Tennessee Williams' Plays: Memory, Myth, and Symbol

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P. Lang, 2002 - 261 pages
This book identifies a recurrent structural pattern in Tennessee Williams' plays that lends organic integrity to their evocations of memory, myth, and symbol. Judith J. Thompson examines the evolution of a pattern of mythic recollection and existential reenactment in seventeen Williams plays - from its most successful realization in The Glass Menagerie through The Night of the Iguana to its parody in A Lovely Sunday for Creve Coeur - and explores the significance of the pattern to Williams' larger-than-life-size characters, his nostalgic ambience, and his tragicomic vision. By reference to Jungian psychology, existentialist philosophy, and Northrop Frye's schema of literary archetypes, this critical study demonstrates how Williams' drama imparts «mythic significance to modern secular experience.»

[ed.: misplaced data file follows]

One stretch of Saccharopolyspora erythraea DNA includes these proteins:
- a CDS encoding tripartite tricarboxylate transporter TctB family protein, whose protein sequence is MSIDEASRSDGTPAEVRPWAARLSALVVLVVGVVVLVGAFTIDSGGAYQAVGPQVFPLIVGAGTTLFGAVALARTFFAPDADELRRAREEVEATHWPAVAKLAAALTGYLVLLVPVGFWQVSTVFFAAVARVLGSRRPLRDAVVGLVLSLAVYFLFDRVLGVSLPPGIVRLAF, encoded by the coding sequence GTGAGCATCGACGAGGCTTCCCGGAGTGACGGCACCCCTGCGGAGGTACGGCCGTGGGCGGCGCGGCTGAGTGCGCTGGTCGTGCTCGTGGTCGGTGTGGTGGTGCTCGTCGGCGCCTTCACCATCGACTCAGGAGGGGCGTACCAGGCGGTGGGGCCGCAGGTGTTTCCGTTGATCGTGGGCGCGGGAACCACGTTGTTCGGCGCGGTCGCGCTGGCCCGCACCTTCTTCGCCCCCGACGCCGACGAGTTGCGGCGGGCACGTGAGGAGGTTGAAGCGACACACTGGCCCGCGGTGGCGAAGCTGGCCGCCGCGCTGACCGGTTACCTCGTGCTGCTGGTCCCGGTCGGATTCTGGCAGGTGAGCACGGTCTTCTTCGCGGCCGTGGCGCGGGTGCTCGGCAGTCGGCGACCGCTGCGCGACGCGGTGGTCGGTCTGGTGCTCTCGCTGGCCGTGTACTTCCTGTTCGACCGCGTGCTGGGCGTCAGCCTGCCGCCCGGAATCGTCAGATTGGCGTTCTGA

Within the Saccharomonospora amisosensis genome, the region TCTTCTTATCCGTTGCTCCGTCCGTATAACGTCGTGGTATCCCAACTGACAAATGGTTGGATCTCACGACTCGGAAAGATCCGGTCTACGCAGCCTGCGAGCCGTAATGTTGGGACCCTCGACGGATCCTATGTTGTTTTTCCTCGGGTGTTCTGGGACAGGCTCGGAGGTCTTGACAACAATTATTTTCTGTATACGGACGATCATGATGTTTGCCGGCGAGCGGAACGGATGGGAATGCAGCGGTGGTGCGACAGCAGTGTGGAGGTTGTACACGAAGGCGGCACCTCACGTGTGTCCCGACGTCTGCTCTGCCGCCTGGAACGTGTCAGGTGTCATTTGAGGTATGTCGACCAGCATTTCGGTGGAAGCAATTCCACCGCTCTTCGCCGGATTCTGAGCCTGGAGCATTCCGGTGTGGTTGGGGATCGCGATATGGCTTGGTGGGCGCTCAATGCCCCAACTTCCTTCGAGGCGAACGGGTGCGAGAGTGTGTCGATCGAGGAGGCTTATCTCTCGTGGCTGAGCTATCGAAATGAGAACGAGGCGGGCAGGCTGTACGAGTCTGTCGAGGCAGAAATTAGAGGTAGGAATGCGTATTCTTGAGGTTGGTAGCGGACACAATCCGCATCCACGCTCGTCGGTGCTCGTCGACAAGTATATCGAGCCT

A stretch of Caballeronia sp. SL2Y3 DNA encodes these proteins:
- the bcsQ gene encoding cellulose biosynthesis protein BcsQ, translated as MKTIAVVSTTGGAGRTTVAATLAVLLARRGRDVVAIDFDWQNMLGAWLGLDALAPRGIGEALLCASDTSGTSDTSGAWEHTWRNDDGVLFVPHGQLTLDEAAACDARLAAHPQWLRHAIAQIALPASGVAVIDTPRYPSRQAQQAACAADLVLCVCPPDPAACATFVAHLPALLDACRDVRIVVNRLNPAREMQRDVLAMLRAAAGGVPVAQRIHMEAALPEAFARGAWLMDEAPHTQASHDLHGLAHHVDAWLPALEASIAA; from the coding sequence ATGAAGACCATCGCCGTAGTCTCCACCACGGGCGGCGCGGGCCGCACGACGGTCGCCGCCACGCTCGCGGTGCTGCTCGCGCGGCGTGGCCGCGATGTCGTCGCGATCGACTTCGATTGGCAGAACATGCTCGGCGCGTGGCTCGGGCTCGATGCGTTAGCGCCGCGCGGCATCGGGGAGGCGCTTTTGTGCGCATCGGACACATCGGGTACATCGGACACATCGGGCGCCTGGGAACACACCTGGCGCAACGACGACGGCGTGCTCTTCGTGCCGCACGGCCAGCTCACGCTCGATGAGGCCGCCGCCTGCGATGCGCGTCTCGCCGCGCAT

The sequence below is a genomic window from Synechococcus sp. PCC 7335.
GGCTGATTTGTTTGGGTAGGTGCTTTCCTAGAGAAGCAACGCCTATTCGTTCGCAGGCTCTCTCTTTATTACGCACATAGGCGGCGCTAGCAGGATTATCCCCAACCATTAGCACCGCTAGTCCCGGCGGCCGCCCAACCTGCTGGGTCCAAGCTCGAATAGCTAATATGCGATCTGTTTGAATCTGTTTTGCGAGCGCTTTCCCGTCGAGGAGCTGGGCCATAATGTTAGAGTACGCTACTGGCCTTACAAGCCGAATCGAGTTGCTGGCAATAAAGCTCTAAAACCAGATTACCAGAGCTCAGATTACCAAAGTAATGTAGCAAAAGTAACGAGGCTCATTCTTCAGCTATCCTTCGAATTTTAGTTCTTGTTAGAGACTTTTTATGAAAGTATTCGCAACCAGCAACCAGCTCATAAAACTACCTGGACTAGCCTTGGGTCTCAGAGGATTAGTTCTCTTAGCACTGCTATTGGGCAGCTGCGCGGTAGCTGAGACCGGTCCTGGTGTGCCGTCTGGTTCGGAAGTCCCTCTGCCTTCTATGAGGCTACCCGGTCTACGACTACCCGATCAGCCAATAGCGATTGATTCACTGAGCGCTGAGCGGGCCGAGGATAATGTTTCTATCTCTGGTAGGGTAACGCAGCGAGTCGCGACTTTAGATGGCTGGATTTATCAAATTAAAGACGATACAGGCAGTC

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Contents

CHAPTER ONE The Glass Menagerie
13
CHAPTER THREE The Rose Tattoo
51
CHAPTER FIVE Orpheus Descending
81
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